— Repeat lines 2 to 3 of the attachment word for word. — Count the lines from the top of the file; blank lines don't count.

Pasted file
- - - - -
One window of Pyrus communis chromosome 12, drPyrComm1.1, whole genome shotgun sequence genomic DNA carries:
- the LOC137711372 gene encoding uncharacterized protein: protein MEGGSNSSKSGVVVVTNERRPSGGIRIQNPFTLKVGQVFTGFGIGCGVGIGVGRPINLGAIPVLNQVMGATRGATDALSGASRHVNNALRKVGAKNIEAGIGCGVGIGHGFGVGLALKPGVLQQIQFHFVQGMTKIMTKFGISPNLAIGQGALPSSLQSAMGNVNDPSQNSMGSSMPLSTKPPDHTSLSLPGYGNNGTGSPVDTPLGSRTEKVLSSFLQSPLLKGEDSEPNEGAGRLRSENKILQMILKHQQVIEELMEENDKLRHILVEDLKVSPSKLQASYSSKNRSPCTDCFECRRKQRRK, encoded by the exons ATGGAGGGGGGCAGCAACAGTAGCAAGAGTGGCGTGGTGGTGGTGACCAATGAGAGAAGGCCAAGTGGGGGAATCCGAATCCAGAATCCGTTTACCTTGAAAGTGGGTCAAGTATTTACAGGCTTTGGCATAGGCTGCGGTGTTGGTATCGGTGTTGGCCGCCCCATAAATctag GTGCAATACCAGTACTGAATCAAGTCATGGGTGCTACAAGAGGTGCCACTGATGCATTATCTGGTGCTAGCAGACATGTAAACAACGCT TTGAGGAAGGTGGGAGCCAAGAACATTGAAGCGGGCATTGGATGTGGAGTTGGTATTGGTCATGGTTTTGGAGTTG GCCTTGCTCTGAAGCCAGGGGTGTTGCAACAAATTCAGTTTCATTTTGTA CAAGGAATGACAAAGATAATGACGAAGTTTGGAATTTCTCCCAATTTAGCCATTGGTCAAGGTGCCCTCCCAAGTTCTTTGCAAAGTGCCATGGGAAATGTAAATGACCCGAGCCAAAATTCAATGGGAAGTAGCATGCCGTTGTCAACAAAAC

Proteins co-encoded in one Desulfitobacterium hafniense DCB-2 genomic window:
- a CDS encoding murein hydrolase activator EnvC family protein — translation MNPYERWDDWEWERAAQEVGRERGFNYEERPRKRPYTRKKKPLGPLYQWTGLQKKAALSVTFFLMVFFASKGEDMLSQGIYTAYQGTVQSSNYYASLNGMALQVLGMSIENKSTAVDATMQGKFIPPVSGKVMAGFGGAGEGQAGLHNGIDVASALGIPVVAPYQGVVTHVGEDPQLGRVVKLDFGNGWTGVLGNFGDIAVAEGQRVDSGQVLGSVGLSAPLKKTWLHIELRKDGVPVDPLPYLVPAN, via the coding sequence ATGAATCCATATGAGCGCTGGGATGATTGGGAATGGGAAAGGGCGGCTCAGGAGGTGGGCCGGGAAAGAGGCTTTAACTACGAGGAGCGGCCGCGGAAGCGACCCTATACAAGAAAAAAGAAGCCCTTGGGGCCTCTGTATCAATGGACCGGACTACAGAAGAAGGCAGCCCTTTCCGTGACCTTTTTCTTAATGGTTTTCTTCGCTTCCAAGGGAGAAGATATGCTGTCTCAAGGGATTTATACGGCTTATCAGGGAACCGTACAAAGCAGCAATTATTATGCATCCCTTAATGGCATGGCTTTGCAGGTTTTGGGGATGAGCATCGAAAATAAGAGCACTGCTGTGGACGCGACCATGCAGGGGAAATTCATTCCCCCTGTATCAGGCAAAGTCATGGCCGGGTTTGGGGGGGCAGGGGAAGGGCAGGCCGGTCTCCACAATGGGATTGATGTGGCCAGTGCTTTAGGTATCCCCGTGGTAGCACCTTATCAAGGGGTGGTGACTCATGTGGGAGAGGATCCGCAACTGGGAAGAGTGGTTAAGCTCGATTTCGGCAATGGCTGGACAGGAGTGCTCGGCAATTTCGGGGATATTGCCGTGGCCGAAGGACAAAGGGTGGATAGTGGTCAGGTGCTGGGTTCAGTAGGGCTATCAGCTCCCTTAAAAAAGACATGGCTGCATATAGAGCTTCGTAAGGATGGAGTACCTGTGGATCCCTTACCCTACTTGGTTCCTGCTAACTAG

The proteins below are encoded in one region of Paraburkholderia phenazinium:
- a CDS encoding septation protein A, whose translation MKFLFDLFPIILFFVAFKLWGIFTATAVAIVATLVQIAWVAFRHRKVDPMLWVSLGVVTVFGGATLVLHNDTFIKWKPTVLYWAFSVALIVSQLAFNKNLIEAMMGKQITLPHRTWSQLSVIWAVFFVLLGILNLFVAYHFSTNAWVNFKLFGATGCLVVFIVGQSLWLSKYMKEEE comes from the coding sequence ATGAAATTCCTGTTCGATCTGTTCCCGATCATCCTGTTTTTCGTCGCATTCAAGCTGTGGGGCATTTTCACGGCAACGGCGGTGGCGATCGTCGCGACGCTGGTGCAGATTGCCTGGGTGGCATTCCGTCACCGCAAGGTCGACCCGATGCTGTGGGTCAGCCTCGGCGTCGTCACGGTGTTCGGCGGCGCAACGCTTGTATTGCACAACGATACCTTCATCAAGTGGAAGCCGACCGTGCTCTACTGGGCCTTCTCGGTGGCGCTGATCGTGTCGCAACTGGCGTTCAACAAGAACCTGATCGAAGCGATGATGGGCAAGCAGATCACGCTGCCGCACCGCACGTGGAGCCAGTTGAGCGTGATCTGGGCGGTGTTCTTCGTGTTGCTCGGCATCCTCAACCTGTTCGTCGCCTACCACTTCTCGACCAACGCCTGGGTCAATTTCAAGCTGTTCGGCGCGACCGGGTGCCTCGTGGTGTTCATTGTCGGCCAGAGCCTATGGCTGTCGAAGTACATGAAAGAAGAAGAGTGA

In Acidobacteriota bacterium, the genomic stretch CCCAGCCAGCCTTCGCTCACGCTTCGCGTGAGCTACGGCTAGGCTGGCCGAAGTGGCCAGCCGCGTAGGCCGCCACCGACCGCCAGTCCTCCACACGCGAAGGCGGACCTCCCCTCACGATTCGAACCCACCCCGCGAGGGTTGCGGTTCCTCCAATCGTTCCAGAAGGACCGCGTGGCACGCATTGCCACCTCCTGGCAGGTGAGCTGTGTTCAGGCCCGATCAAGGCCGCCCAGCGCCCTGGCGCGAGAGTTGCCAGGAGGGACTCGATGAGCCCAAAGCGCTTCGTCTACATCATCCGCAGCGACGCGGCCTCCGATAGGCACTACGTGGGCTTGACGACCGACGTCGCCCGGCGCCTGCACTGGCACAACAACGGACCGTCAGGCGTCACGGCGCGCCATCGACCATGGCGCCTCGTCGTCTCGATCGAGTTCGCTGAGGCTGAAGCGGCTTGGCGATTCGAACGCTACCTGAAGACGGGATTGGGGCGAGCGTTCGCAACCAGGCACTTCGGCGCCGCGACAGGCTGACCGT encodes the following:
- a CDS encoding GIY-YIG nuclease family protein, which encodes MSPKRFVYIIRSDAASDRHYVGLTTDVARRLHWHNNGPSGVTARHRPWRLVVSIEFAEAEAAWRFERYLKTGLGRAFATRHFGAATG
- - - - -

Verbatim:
- the LOC137711372 gene encoding uncharacterized protein: protein MEGGSNSSKSGVVVVTNERRPSGGIRIQNPFTLKVGQVFTGFGIGCGVGIGVGRPINLGAIPVLNQVMGATRGATDALSGASRHVNNALRKVGAKNIEAGIGCGVGIGHGFGVGLALKPGVLQQIQFHFVQGMTKIMTKFGISPNLAIGQGALPSSLQSAMGNVNDPSQNSMGSSMPLSTKPPDHTSLSLPGYGNNGTGSPVDTPLGSRTEKVLSSFLQSPLLKGEDSEPNEGAGRLRSENKILQMILKHQQVIEELMEENDKLRHILVEDLKVSPSKLQASYSSKNRSPCTDCFECRRKQRRK, encoded by the exons ATGGAGGGGGGCAGCAACAGTAGCAAGAGTGGCGTGGTGGTGGTGACCAATGAGAGAAGGCCAAGTGGGGGAATCCGAATCCAGAATCCGTTTACCTTGAAAGTGGGTCAAGTATTTACAGGCTTTGGCATAGGCTGCGGTGTTGGTATCGGTGTTGGCCGCCCCATAAATctag GTGCAATACCAGTACTGAATCAAGTCATGGGTGCTACAAGAGGTGCCACTGATGCATTATCTGGTGCTAGCAGACATGTAAACAACGCT TTGAGGAAGGTGGGAGCCAAGAACATTGAAGCGGGCATTGGATGTGGAGTTGGTATTGGTCATGGTTTTGGAGTTG GCCTTGCTCTGAAGCCAGGGGTGTTGCAACAAATTCAGTTTCATTTTGTA CAAGGAATGACAAAGATAATGACGAAGTTTGGAATTTCTCCCAATTTAGCCATTGGTCAAGGTGCCCTCCCAAGTTCTTTGCAAAGTGCCATGGGAAATGTAAATGACCCGAGCCAAAATTCAATGGGAAGTAGCATGCCGTTGTCAACAAAAC

Proteins co-encoded in one Desulfitobacterium hafniense DCB-2 genomic window: